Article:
The Employment Contracts Act provides for compensation for both employees and employers in a number of situations. In Supreme Court practice, the compensation has been viewed as indemnifying a loss, and as such, both parties have to prove that they incurred losses. This interpretation has made it complicated and often unreasonably costly to receive compensation, because the body that resolves a dispute may change the amount of the compensation in light of the circumstances and the interests of both parties. The original aim of the law was something else.
The purpose of the amendment which entered into force on March 17th, 2023, was to ensure legal certainty and implementation of the law for the intended purpose. The compensation set forth in the Employment Contracts Act should fulfil the function of compensating and preventing violations, not compensating loss. The amendments pertain to compensation paid out for unlawful cancellation of the employment contract, cancellation of employment contract by employee due to a material violation by the employer, and if the parties fail to follow the terms for giving advance notice of cancellation of employment contract as provided for in legal acts.
Compensation the employer must pay if the employee cancels the employment contact extraordinarily due to material breach of obligation by the employer
If an employee cancels the employment contract extraordinarily because the employer is in material breach of the contract, the employee may demand compensation from the employer in the amount of three months’ average wages. If the payment were viewed as a compensation of a loss, the amount received by the employee may be reduced substantially up to a point where the employee receives no compensation. For example, courts might reduce the amount of compensation by the amount of unemployment insurance benefits and other allowances paid by the state to the employee if the employee quickly found a new job. In the new wording of the act, such offsetting is prohibited. However a court or labour dispute committee may still change the amount of compensation, in light of the circumstances for cancellation of the employment contract. It is not yet clear what the practice will be: will the amount of compensation be reduced or increased.
Compensation the employer must pay if the body resolving a dispute establishes that the cancellation of employment contract was unlawful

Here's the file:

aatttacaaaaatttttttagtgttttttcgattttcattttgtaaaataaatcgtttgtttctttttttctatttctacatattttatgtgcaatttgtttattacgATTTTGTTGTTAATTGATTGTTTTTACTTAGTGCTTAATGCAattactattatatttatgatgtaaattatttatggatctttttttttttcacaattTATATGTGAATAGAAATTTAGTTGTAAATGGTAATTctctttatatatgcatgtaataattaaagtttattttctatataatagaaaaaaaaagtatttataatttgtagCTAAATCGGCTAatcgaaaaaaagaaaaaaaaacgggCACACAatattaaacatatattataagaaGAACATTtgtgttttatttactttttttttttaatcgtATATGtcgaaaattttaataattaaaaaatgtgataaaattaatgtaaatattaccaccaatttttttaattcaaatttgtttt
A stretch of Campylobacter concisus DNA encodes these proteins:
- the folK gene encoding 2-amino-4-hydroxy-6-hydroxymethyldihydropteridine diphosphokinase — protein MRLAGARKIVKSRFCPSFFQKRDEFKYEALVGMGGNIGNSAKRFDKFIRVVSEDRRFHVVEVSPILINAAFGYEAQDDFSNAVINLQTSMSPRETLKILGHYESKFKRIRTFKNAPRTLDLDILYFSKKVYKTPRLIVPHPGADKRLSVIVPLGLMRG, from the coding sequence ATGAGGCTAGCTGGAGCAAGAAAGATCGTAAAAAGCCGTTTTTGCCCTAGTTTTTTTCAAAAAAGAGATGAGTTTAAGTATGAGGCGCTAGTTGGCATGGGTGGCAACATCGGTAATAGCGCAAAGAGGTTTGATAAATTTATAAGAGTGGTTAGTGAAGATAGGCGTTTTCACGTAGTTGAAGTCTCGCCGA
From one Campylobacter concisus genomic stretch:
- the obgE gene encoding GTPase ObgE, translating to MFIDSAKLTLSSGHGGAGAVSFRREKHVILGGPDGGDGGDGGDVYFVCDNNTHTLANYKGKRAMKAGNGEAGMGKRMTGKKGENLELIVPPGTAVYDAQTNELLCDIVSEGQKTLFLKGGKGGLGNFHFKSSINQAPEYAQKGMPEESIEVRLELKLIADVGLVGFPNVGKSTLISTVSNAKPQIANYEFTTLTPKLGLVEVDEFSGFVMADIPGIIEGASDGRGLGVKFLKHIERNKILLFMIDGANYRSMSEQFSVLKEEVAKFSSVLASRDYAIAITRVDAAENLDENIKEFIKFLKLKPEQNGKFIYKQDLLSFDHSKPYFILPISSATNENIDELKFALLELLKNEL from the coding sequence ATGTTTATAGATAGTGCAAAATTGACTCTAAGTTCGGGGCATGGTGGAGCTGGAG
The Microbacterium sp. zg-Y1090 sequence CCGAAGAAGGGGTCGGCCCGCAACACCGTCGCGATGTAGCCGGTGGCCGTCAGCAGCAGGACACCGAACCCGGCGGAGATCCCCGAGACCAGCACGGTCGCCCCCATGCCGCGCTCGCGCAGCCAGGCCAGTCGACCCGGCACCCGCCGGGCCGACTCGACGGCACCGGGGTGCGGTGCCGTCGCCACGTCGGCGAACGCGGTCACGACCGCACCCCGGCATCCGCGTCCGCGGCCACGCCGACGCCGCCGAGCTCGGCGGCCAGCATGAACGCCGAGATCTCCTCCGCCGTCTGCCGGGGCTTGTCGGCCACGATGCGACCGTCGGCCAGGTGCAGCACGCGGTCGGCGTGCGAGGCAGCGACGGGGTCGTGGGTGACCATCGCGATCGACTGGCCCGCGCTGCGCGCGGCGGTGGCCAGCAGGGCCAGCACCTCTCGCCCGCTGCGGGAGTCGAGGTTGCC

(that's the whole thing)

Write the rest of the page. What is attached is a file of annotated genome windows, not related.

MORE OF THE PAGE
If the employment contract was cancelled unlawfully, a court may also cancel the contract at the request of employee or employer. In such a case, the employee also has right to demand compensation amounting to three months’ average salary. The compensation amount is different for a woman who is pregnant or entitled to receive maternity benefit or an employees’ representative – they can seek compensation in the amount of 12 months’ average salary. Here the same rule applies: the body resolving the dispute reserves the right to change the compensation amount, but the compensation may not be reduced by the amount of benefits and allowances paid by the state to the employee.
Compensation that must be paid if the advance notification term was not followed for cancellation of employment contract
Compared to the previous wording, the amendments clarify the employee’s and employer’s right to compensation in cases where the counterparty did not abide by the term for advance notification of cancellation of contract. In the case of ordinary cancellation of employment contract, an employee must provide at least 30 calendar days advance notice to the employer. An employer must provide 15-90 calendar days’ advance notice to an employee; the number of days depends on how long the employee has worked for the employer. According to the new wording, the employee or employee may demand the average work day’s remuneration for each working day short of the term for advance notice. In the past; the employer had to prove that it had incurred a loss through paying other employees overtime or having to hire a temporary employee. The change will relieve the burden of proof for the employer in demanding compensation if the employee does not abide by the term for advance notice of cancellation. The same holds true for employees, who also have the right to demand average remuneration for every working day short of the required term for advance notice if the employer failed to abide by it.
The above-mentioned amendments reaffirm the original intent of the compensation system set forth in the Employment Contracts Act to fulfil the function of compensating and preventing violation. In this connection, Supreme Court practice will also certainly change, which up to now interpreted the relevant compensation as a compensation of a loss. As to how courts will interpret and apply provisions pertaining to compensation in practice, time will tell.